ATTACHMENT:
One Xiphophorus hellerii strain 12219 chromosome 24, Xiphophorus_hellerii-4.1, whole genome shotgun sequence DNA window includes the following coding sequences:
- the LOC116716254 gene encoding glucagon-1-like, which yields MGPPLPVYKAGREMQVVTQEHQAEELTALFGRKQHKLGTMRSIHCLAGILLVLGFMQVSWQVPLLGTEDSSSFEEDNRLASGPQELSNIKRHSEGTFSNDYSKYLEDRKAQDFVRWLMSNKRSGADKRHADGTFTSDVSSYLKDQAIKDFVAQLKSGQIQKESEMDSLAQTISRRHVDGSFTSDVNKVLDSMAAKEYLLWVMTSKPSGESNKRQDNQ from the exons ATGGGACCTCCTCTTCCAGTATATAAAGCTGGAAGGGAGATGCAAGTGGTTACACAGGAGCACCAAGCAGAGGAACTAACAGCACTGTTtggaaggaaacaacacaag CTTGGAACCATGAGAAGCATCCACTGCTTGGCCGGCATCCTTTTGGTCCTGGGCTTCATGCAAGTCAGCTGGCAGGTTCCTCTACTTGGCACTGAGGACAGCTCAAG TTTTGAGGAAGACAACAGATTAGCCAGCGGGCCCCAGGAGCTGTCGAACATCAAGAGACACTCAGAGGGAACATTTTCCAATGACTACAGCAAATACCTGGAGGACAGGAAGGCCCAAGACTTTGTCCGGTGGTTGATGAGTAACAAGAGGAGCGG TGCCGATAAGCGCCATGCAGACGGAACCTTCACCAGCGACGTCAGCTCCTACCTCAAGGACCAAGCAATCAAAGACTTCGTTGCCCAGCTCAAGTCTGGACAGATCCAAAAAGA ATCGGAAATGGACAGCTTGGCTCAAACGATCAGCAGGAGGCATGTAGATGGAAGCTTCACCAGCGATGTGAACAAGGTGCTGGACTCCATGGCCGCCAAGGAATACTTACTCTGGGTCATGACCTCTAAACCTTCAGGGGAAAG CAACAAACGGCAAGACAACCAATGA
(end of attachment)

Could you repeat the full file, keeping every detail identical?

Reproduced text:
One Xiphophorus hellerii strain 12219 chromosome 24, Xiphophorus_hellerii-4.1, whole genome shotgun sequence DNA window includes the following coding sequences:
- the LOC116716254 gene encoding glucagon-1-like, which yields MGPPLPVYKAGREMQVVTQEHQAEELTALFGRKQHKLGTMRSIHCLAGILLVLGFMQVSWQVPLLGTEDSSSFEEDNRLASGPQELSNIKRHSEGTFSNDYSKYLEDRKAQDFVRWLMSNKRSGADKRHADGTFTSDVSSYLKDQAIKDFVAQLKSGQIQKESEMDSLAQTISRRHVDGSFTSDVNKVLDSMAAKEYLLWVMTSKPSGESNKRQDNQ from the exons ATGGGACCTCCTCTTCCAGTATATAAAGCTGGAAGGGAGATGCAAGTGGTTACACAGGAGCACCAAGCAGAGGAACTAACAGCACTGTTtggaaggaaacaacacaag CTTGGAACCATGAGAAGCATCCACTGCTTGGCCGGCATCCTTTTGGTCCTGGGCTTCATGCAAGTCAGCTGGCAGGTTCCTCTACTTGGCACTGAGGACAGCTCAAG TTTTGAGGAAGACAACAGATTAGCCAGCGGGCCCCAGGAGCTGTCGAACATCAAGAGACACTCAGAGGGAACATTTTCCAATGACTACAGCAAATACCTGGAGGACAGGAAGGCCCAAGACTTTGTCCGGTGGTTGATGAGTAACAAGAGGAGCGG TGCCGATAAGCGCCATGCAGACGGAACCTTCACCAGCGACGTCAGCTCCTACCTCAAGGACCAAGCAATCAAAGACTTCGTTGCCCAGCTCAAGTCTGGACAGATCCAAAAAGA ATCGGAAATGGACAGCTTGGCTCAAACGATCAGCAGGAGGCATGTAGATGGAAGCTTCACCAGCGATGTGAACAAGGTGCTGGACTCCATGGCCGCCAAGGAATACTTACTCTGGGTCATGACCTCTAAACCTTCAGGGGAAAG CAACAAACGGCAAGACAACCAATGA